• Plot and Momentum. The concretisation of the Invisible Adventure. I find it interesting that the 6 Act structure seems to be considered as separate from the plot. It’s like the Chain of Desire (6 Acts) are the Ingredients, and Plot is the recipe?

  • The recipe (I.e. Plot and Momentum) need not be too detailed at the Visible Structure Stage - the detail comes in at the Outlining Stage using other tools- but what matters are the 4 key actions in the recipe. LEARN THESE 4 KEY ACTIONS IN THE RECIPE:
  1. Overall Midpoint Stakes: The point in the story where whatever objective, tangible thing can be lost goes up in value/ impact / size by tenfold.
  2. Protagonist Midpoint Stakes: At the same point in the story, what is personally at risk for the Protagonist also goes up, or comes into existence. Good movies don’t take the pedestrian choice where the Protagonist discovers that the Antag is an old friend/ colleague/ lover/ relative.
  3. Doom Moment/ All Is Lost. The point where the Protagonist uncovers the LIE and goes into a real existentialist crisis, questioning long-held beliefs.
  4. Final Resolution. Subjectively, the Protagonist heals their lie and embraces TRUTH and as a result, what they want changes. They get what they want but realises they don’t want it anymore because what they want has changed. Now what they want is healing of the lie. They becomes their Truer-Self (TRUTH) OR they embrace the Lie more fully (tragic ending a la The Godfather).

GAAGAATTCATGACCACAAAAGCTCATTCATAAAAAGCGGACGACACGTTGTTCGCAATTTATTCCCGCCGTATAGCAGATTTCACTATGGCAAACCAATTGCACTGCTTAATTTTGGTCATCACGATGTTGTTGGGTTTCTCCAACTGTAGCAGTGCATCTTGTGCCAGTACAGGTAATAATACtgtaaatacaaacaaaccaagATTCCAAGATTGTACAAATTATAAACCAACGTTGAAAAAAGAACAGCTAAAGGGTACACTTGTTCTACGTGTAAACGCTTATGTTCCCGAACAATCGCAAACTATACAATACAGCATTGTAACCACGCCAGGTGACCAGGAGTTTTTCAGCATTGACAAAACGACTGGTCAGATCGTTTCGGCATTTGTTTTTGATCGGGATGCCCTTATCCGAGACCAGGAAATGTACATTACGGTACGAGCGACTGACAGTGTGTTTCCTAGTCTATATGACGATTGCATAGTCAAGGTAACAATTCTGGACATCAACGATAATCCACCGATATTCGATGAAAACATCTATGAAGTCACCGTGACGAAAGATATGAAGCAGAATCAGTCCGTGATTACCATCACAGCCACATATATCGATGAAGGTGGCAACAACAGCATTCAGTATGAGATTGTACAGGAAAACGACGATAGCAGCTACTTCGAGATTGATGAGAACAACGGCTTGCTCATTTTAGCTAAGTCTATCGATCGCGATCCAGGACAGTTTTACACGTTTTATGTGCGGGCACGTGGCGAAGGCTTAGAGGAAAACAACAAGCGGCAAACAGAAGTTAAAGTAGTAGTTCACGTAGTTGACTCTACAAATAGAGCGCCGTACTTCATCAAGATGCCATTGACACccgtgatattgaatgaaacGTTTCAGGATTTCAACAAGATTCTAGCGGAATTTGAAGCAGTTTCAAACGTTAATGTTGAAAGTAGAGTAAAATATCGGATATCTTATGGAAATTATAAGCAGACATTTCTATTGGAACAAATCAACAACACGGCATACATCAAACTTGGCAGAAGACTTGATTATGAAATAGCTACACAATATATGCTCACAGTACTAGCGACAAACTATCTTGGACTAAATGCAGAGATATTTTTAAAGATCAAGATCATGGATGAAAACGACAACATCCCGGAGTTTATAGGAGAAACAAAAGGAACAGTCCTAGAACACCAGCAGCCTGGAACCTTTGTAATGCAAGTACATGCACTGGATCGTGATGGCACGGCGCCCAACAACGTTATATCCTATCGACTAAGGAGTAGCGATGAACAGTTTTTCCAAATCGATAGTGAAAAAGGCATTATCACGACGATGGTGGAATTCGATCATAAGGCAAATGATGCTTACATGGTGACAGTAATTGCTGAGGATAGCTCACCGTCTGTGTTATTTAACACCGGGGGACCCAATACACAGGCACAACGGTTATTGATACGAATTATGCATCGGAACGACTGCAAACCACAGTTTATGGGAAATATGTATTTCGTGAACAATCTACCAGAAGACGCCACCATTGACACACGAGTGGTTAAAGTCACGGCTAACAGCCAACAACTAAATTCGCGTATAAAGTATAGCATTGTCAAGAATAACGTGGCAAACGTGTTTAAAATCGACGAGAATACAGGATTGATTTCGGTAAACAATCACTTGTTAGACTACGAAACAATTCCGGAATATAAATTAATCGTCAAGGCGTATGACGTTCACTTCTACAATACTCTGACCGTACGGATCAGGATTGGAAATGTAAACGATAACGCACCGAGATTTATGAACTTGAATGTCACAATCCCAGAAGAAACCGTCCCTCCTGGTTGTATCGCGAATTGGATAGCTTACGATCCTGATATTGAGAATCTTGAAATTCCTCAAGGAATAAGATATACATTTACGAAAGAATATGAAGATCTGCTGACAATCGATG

• Evolution-De-Evolution. The materialisation of Invisible Change. It provides a tangible, exact, measurable, visual answer to the question “what will the invisible change look like to the outside world?”

  • The Premise Sentence Connection: This tool is what helps with making all the visible structure coherent.
  • NOTE: The Visible Structure is an important component of the Short Synopsis. You won’t use it overtly in the 4 Clauses of the Premise Sentence, but you’ll use it quite overtly in the Short Synopsis Worksheet.